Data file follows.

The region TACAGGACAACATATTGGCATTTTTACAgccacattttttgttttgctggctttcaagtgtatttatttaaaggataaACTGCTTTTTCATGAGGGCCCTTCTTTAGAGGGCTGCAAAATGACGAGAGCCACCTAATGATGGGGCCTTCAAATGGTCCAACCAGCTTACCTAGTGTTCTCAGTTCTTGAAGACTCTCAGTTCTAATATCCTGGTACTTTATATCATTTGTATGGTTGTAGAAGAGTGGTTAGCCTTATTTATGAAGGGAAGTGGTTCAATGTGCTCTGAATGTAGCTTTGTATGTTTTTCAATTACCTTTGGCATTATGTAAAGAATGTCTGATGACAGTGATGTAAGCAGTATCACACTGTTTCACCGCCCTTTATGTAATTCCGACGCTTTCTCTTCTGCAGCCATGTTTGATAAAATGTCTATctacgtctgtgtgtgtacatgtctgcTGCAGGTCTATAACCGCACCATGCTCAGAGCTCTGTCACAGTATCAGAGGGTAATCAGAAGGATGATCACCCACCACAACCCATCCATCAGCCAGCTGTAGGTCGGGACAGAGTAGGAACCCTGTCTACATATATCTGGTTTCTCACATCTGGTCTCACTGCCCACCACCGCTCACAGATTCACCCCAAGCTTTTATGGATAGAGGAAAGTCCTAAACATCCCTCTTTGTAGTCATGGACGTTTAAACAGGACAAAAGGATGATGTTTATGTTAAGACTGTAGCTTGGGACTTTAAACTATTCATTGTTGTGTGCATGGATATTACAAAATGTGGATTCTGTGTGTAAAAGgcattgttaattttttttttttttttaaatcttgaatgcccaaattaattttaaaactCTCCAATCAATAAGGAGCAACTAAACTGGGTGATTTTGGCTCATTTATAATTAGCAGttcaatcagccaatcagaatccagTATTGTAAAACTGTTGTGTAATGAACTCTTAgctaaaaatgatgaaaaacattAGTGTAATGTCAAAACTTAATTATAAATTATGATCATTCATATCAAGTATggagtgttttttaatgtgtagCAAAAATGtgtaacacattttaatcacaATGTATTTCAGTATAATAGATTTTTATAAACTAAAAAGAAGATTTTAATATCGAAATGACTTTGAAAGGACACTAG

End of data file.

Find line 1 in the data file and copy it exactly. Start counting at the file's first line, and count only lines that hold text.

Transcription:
The region TACAGGACAACATATTGGCATTTTTACAgccacattttttgttttgctggctttcaagtgtatttatttaaaggataaACTGCTTTTTCATGAGGGCCCTTCTTTAGAGGGCTGCAAAATGACGAGAGCCACCTAATGATGGGGCCTTCAAATGGTCCAACCAGCTTACCTAGTGTTCTCAGTTCTTGAAGACTCTCAGTTCTAATATCCTGGTACTTTATATCATTTGTATGGTTGTAGAAGAGTGGTTAGCCTTATTTATGAAGGGAAGTGGTTCAATGTGCTCTGAATGTAGCTTTGTATGTTTTTCAATTACCTTTGGCATTATGTAAAGAATGTCTGATGACAGTGATGTAAGCAGTATCACACTGTTTCACCGCCCTTTATGTAATTCCGACGCTTTCTCTTCTGCAGCCATGTTTGATAAAATGTCTATctacgtctgtgtgtgtacatgtctgcTGCAGGTCTATAACCGCACCATGCTCAGAGCTCTGTCACAGTATCAGAGGGTAATCAGAAGGATGATCACCCACCACAACCCATCCATCAGCCAGCTGTAGGTCGGGACAGAGTAGGAACCCTGTCTACATATATCTGGTTTCTCACATCTGGTCTCACTGCCCACCACCGCTCACAGATTCACCCCAAGCTTTTATGGATAGAGGAAAGTCCTAAACATCCCTCTTTGTAGTCATGGACGTTTAAACAGGACAAAAGGATGATGTTTATGTTAAGACTGTAGCTTGGGACTTTAAACTATTCATTGTTGTGTGCATGGATATTACAAAATGTGGATTCTGTGTGTAAAAGgcattgttaattttttttttttttttaaatcttgaatgcccaaattaattttaaaactCTCCAATCAATAAGGAGCAACTAAACTGGGTGATTTTGGCTCATTTATAATTAGCAGttcaatcagccaatcagaatccagTATTGTAAAACTGTTGTGTAATGAACTCTTAgctaaaaatgatgaaaaacattAGTGTAATGTCAAAACTTAATTATAAATTATGATCATTCATATCAAGTATggagtgttttttaatgtgtagCAAAAATGtgtaacacattttaatcacaATGTATTTCAGTATAATAGATTTTTATAAACTAAAAAGAAGATTTTAATATCGAAATGACTTTGAAAGGACACTAG